This immunoassay format is necessary for the detection of small size molecules such as, for example, those molecular biomarkers for extinct life (hopanes and derivatives, carotanes, etc) and, in general, all molecules with just one site (epitope) to bind to the antibody. For the CMI, what it is usually printed in the microarray is: antigens, conjugates or target molecules at 0.5 mg/ml as immobilized capturing probes. Previously titrated fluorescent antibodies are used as tracers, and the antigens, conjugates or target molecules as competitors. Calibration curves must be previously obtained in the laboratory as follows: serial dilutions of target molecules are incubated with their corresponding fluorescent antibody or with an antibody mixture in a total volume of 1ml of PBST-B buffer (1 x PBS, 0.01% Tween 20, 1% BSA) for 10 minutes. Then, they are manually injected to an already flooded SOLID’s SAU microarray chamber and set to recirculate for 10 minutes at 0.15 ml min-1 before washing with 2 ml of PBST-B buffer for 5 min at 0.4 ml min-1. The optical subsystem is powered on and a CCD image is captured. For the blank control, that is, the assay that gives the 100% signal intensity in each spot, the same procedure is followed but without antigens or competitors in a parallel chamber. The images are processed, the spot intensities of the microarrays determined, and the data analyzed by microarray Software. For actual test samples, CMI is done by passing the filtrate from SPU through the lyophilized fluorescent antibody chamber and set to recirculate for 10 min before incubating for another 10 min to the cell 2 microarray chamber. After washing, an image is captured by CCD.
Functional diagram of both the SPU (A) and the SAU (B). Once a sample (S) has been loaded through the sampling port (4), the sonicator (1) fits into the extraction chamber (3) and moves forward the membrane (2), leaving behind the sampling hole. The sample in compressed and hermetically confined in a smaller volume before adding 2 ml of extraction buffer from deposit (6) in opposite direction through the filter (5). The sonicator is activated and several sonication cycles can be done. Then the sonicator horn moves forward to force the sample to pass through the filter. The filtrate then goes to the so called recirculation chamber (8) and then leaves the SPU to flood the microarray flow cells (12). Both the SPU and SAU have pumps and a set of valves that allow the sample to reach the appropriate place, and also allow recirculation through different circuits. (C) The signal read-out module consisting of: a laser, focus optics, a fiber optic to illuminate the side front of the microarray support, which acts as a waveguide to propagate light and excite the fluorochromes, and an optical package comprising a pin-holes array spacer, a micro lens array, and a CCD sensor. (D) Scheme showing how light (arrow) propagates through a waveguide (hatched) and excite the fluorochromes retained by the antibodies (Y) right on the surface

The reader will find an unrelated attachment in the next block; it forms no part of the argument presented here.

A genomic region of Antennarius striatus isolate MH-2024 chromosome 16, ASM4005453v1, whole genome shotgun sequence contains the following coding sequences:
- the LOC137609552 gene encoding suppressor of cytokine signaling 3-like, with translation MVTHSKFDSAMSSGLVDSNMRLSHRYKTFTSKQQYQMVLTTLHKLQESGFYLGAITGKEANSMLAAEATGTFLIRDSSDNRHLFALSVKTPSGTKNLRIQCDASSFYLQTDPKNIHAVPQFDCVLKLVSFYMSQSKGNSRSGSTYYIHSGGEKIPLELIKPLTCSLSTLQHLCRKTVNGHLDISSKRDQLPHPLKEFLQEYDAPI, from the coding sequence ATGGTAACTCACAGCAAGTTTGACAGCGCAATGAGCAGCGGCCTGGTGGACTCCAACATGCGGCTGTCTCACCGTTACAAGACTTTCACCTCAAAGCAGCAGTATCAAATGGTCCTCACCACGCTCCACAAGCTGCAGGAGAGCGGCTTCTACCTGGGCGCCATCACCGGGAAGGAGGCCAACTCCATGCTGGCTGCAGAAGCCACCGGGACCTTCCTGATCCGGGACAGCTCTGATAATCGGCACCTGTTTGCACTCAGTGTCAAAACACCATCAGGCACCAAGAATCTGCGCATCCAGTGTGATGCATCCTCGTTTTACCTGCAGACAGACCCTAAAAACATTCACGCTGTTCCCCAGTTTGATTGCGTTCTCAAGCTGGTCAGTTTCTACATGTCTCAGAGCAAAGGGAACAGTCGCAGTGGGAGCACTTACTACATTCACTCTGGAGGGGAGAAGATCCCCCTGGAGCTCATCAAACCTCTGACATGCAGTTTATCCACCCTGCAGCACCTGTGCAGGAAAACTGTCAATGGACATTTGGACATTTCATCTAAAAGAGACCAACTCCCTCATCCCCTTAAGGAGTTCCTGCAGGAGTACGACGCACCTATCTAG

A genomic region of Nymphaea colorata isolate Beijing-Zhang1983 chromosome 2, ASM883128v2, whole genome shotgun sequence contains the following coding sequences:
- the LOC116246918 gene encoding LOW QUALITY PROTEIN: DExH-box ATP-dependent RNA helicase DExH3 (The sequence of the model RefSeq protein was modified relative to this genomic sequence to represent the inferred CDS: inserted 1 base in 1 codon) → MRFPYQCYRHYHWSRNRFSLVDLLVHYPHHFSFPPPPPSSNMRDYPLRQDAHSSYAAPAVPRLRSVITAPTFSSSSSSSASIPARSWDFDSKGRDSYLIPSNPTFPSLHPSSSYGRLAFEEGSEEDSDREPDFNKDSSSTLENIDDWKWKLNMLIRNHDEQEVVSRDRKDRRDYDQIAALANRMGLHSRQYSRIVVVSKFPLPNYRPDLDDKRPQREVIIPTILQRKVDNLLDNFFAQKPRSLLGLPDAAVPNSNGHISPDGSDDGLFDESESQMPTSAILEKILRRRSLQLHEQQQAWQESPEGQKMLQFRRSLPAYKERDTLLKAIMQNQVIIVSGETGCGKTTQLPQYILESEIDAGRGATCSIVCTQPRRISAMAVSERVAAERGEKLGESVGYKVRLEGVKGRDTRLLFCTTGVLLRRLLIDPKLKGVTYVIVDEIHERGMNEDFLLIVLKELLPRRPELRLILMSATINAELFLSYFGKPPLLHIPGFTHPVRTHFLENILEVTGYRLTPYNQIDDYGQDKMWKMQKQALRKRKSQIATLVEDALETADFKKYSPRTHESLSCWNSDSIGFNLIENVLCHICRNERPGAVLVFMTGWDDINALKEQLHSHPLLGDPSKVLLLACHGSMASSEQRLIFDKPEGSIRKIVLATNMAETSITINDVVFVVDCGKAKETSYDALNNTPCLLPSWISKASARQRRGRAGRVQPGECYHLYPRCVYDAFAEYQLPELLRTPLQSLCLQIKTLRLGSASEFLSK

We have recently report the production of an antibody to mellitic acid and the development of a fluorescent inhibition microarray immunoassay (IMI) to detect this substance to a limit of 5 ppb (ng mL-1). We used the anti-mellitic antibody to detect mellitic acid in drill core samples obtained from different depths in the Atacama Desert (Chile), a highly relevant terrestrial analogue for Mars.
We have demonstrated the performance of SOLID for the detection of a broad range of molecular size compounds, from the amino acid size, peptides, proteins, to whole cells and spores, with sensitivities at 1-2 ppb (ng ml-1) for biomolecules and 104-5 cells ml-1 (Rivas et al., 2008; Parro et al., 2011). The sensitivity is more dependent from the quality of the antibody than the instrumentation itself.
Determining the sensitivity of different immunoassay with SOLID 3: competitive (A) and sandwich (B,C).
Both, LDCHIP (Life Detector Chip) and SOLID have been tested in the laboratory and during several field campaigns. Especially relevant was the work with SOLID2 prototype during the 2005 campaign of the MARTE (Mars Analogue Research Technology Experiment) project in Rio Tinto (Stoker et al., 2008, Parro et al., 2008; Parro et al., 2011). LDChip300 and SOLID3 were tested during the “AtacaMars2009” field campaign to the Atacama Desert in July 2009. The LDChip300 detected high molecular weight biological compounds in 0.5 g of a 2 m deep drill core (Parro et al., 2011; Fernández-Remolar et al., 2013). Similarly, SOLID3 was tested in Deception Island (Antarctica) in two field campaigns (2010 and 2012) with permafrost, superficial samples (soils and rocks) (Blanco et al., 2012), and hydrothermal samples. Finally, a new version of SPU containing a single, reusable, extraction cell has been recently tested in a field campaign to the Canadian Arctic, particularly to the McGill Arctic Research Station (MARS). The SOLID detected psychrophile microbes in sulfate rich springs and the Arctic permafrost.